Rice’s Glasscock School celebrates 50 years with ‘A Festival of Curiosity’

Free lectures, family activities, performances and more bring community to campus

More than 700 members of the Rice and Houston communities helped celebrate the Susanne M. Glasscock School of Continuing Studies’ 50 years of commitment to education outreach at “A Festival of Curiosity” April 8 at the school’s Anderson-Clarke Center.

The front lawn of the Glasscock School’s Anderson-Clarke Center was a bustle of activity April 8. Photos by Jeff Fitlow

The celebration gave guests a look at the Glasscock School’s personal and professional development programs that serve 20,000 students per year.

Outside on the Anderson-Clarke Center’s front lawn and plaza, individuals and families were able to enjoy a colorful array of hands-on activities, art and entertainment: a photo booth and collage wall; sidewalk chalk art by Houston Via Colori artists; local food trucks; kid-friendly activities that included making owl masks and acting out “Owl Babies”; a LEGO community build of the Rice University shield; and performances by the Rice Marching Owl Band (The MOB) and DJ Mycle.

Dozens of Glasscock School staff and volunteers wearing blue T-shirts with the hashtag “staycurious” imprinted on the back were on hand to answer questions about programming and events. The school offers numerous enriching courses each semester, including meditation, photography, project management, human resource education and more. “A Festival of Curiosity” featured three free lectures with some of the school’s most celebrated faculty and community experts.

In the school’s Hudspeth Auditorium, Dean Mary McIntire introduced the guest lecturers, including Peter Brown and Ashlyn Davis, who spoke on “The Evolution of Photography: Two Generations in Conversation.” Brown, an award-winning photographer and Glasscock School educator, and Davis, executive director of the Houston Center for Photography, engaged in a lively “conversation across generations.” They explored how the art of photography has evolved and what creative directions may be on the horizon in this field.

Rebecca Richards-Kortum spoke on “Rice 360°: Innovating and Educating for Global Health Impact.” It will be 150 years before a baby born in Africa has the same chance of survival as one born in North America, said Richards-Kortum, the Malcolm Gillis University Professor, director of Rice 360° Institute for Global Health, professor of bioengineering and of electrical and computer engineering and a recipient of the 2016 MacArthur Fellowship. She discussed an innovative project in Malawi, NEST (Neonatal Essential Solutions and Technologies), whose goal is reducing this time frame to 10 years. Her team seeks to prevent 85 percent of current neonatal deaths in that country and repeat these results around the world.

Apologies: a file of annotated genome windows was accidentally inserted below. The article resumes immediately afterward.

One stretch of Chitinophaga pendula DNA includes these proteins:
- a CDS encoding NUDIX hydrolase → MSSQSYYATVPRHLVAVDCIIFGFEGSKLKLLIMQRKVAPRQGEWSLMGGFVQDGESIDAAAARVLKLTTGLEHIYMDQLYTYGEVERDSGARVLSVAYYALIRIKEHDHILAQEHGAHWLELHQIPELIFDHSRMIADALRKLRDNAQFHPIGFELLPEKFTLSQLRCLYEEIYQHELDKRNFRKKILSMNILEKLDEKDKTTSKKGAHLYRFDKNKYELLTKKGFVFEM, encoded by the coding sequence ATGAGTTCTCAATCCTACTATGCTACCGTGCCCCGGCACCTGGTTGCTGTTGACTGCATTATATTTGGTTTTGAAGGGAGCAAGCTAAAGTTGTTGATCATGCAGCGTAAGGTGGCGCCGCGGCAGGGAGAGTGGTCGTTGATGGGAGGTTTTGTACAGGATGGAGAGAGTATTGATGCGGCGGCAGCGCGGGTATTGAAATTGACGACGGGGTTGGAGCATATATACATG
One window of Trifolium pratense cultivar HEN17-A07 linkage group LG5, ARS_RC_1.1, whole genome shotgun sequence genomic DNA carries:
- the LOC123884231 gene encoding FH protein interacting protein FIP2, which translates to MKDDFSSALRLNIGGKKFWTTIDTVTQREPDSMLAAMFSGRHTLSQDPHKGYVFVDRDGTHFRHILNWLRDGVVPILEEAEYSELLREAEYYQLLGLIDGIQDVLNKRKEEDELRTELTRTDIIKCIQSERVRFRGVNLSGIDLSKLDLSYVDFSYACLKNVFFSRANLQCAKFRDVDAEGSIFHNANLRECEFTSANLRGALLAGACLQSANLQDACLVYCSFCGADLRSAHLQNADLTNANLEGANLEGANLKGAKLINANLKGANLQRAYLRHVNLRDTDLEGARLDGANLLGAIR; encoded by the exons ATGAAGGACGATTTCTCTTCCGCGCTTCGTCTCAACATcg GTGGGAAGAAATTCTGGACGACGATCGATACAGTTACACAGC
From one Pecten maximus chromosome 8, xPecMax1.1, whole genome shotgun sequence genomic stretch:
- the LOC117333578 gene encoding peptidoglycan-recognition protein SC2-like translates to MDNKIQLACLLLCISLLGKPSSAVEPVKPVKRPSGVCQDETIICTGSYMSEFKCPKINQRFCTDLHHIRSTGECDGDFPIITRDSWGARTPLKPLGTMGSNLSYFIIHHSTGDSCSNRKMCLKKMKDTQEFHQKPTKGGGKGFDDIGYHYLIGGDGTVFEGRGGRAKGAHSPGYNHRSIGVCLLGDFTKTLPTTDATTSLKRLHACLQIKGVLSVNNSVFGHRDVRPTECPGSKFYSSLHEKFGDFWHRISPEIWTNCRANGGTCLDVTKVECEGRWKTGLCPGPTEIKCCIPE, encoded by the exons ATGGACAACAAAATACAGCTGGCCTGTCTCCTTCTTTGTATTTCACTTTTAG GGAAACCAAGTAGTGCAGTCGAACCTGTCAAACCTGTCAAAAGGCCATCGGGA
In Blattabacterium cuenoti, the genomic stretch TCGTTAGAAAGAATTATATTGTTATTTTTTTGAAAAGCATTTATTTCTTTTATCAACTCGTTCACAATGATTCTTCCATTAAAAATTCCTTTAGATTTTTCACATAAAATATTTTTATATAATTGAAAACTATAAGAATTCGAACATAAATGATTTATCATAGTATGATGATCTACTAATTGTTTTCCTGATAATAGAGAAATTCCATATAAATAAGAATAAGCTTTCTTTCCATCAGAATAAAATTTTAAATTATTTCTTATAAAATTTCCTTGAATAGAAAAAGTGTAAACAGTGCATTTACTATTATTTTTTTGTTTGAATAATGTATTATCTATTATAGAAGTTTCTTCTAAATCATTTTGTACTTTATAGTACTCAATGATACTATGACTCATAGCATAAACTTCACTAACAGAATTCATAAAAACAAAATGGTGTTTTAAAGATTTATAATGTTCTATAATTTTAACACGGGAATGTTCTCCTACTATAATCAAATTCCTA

Finally, Debra Dickinson spoke on “The Creative Magic of ‘Hamilton: An American Musical.’” “Every action’s an act of creation,” proclaim the iconic lyrics from the musical “Hamilton.” Dickinson, teacher of opera studies at Rice’s Shepherd School of Music, former Broadway actress and artist, explored the creative decisions that have made “Hamilton” such an acclaimed and beloved musical.

A public art campus tour with Evan Garza, director of Rice Public Art, also took place.

In a Rice News video about the 50th anniversary and the school’s history, Rice President David Leebron spoke to the importance and impact of the school that opened in 1967. The Glasscock School and Rice’s identity are “inseparable,” Leebron said. “We’re proud to be in Houston, and we’re proud to serve the city of Houston and its thirst for knowledge and understanding at the Glasscock School,” he said.

The video also included comments from the school’s namesake, Rice alumna and trustee emerita Susanne M. Glasscock ’62, who echoed Leebron’s comments about the connection to the broader community. “To be able to offer professional development courses, to be able to offer language to non-English speakers, to be able to offer leadership training for nonprofit leaders, I could go on and on,” Glasscock said. “This school has been a center for Houston and the things that are important to Houston.”

To view the video, click here.

About Jeff Falk

Jeff Falk is director of national media relations in Rice University's Office of Public Affairs.